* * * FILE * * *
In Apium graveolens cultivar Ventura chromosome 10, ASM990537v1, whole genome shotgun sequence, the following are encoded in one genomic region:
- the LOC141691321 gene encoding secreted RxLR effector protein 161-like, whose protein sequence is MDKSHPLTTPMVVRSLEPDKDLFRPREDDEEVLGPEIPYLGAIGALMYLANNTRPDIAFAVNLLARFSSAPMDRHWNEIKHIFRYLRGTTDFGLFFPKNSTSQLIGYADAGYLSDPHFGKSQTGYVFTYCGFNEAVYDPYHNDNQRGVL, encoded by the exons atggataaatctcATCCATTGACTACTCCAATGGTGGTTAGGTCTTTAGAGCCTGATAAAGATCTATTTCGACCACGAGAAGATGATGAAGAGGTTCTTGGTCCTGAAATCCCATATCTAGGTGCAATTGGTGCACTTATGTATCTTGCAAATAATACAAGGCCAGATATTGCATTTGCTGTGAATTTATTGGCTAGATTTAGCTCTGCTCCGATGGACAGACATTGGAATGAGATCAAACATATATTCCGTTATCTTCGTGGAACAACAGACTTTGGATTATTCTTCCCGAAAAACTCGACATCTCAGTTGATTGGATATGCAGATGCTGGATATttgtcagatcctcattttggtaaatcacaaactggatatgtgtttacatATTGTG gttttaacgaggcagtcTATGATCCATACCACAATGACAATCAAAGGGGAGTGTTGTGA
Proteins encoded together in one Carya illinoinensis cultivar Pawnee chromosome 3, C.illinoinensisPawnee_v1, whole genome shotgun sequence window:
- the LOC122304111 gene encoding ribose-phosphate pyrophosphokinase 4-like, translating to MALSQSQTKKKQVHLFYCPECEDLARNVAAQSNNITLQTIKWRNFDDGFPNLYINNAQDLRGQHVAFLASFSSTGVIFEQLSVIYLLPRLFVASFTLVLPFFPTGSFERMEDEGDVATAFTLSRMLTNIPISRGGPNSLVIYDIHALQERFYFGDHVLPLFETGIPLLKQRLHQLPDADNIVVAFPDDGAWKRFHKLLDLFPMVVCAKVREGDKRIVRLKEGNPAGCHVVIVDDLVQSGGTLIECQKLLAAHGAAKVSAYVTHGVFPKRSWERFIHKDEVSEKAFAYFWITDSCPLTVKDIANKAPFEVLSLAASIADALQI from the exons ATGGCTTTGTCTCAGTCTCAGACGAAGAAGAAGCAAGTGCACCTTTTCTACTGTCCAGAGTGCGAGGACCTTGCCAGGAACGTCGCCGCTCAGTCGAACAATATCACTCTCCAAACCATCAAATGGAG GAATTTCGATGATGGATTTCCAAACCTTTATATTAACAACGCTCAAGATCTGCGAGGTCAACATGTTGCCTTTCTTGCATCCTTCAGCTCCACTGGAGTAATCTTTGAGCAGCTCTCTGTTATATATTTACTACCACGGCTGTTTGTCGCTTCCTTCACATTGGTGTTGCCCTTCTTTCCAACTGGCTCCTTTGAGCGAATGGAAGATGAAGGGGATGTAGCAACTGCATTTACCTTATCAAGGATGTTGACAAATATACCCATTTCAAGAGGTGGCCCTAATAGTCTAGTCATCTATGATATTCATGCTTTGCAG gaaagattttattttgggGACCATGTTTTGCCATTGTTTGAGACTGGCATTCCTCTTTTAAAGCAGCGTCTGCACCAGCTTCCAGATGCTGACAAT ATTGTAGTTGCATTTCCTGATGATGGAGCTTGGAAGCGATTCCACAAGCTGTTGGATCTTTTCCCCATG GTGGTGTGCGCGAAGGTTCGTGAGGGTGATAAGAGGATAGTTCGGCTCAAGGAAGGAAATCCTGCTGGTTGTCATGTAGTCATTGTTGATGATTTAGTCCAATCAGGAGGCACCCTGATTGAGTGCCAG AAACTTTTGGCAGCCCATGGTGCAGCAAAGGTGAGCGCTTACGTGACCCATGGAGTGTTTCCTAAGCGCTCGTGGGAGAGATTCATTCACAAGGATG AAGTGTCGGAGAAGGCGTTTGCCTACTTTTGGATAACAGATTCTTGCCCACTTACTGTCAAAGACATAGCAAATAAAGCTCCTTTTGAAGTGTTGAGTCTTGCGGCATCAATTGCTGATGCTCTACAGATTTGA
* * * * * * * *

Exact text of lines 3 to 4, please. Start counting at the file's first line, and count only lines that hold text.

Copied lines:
Proteins encoded together in one Carya illinoinensis cultivar Pawnee chromosome 3, C.illinoinensisPawnee_v1, whole genome shotgun sequence window:
- the LOC122304111 gene encoding ribose-phosphate pyrophosphokinase 4-like, translating to MALSQSQTKKKQVHLFYCPECEDLARNVAAQSNNITLQTIKWRNFDDGFPNLYINNAQDLRGQHVAFLASFSSTGVIFEQLSVIYLLPRLFVASFTLVLPFFPTGSFERMEDEGDVATAFTLSRMLTNIPISRGGPNSLVIYDIHALQERFYFGDHVLPLFETGIPLLKQRLHQLPDADNIVVAFPDDGAWKRFHKLLDLFPMVVCAKVREGDKRIVRLKEGNPAGCHVVIVDDLVQSGGTLIECQKLLAAHGAAKVSAYVTHGVFPKRSWERFIHKDEVSEKAFAYFWITDSCPLTVKDIANKAPFEVLSLAASIADALQI from the exons ATGGCTTTGTCTCAGTCTCAGACGAAGAAGAAGCAAGTGCACCTTTTCTACTGTCCAGAGTGCGAGGACCTTGCCAGGAACGTCGCCGCTCAGTCGAACAATATCACTCTCCAAACCATCAAATGGAG GAATTTCGATGATGGATTTCCAAACCTTTATATTAACAACGCTCAAGATCTGCGAGGTCAACATGTTGCCTTTCTTGCATCCTTCAGCTCCACTGGAGTAATCTTTGAGCAGCTCTCTGTTATATATTTACTACCACGGCTGTTTGTCGCTTCCTTCACATTGGTGTTGCCCTTCTTTCCAACTGGCTCCTTTGAGCGAATGGAAGATGAAGGGGATGTAGCAACTGCATTTACCTTATCAAGGATGTTGACAAATATACCCATTTCAAGAGGTGGCCCTAATAGTCTAGTCATCTATGATATTCATGCTTTGCAG gaaagattttattttgggGACCATGTTTTGCCATTGTTTGAGACTGGCATTCCTCTTTTAAAGCAGCGTCTGCACCAGCTTCCAGATGCTGACAAT ATTGTAGTTGCATTTCCTGATGATGGAGCTTGGAAGCGATTCCACAAGCTGTTGGATCTTTTCCCCATG GTGGTGTGCGCGAAGGTTCGTGAGGGTGATAAGAGGATAGTTCGGCTCAAGGAAGGAAATCCTGCTGGTTGTCATGTAGTCATTGTTGATGATTTAGTCCAATCAGGAGGCACCCTGATTGAGTGCCAG AAACTTTTGGCAGCCCATGGTGCAGCAAAGGTGAGCGCTTACGTGACCCATGGAGTGTTTCCTAAGCGCTCGTGGGAGAGATTCATTCACAAGGATG AAGTGTCGGAGAAGGCGTTTGCCTACTTTTGGATAACAGATTCTTGCCCACTTACTGTCAAAGACATAGCAAATAAAGCTCCTTTTGAAGTGTTGAGTCTTGCGGCATCAATTGCTGATGCTCTACAGATTTGA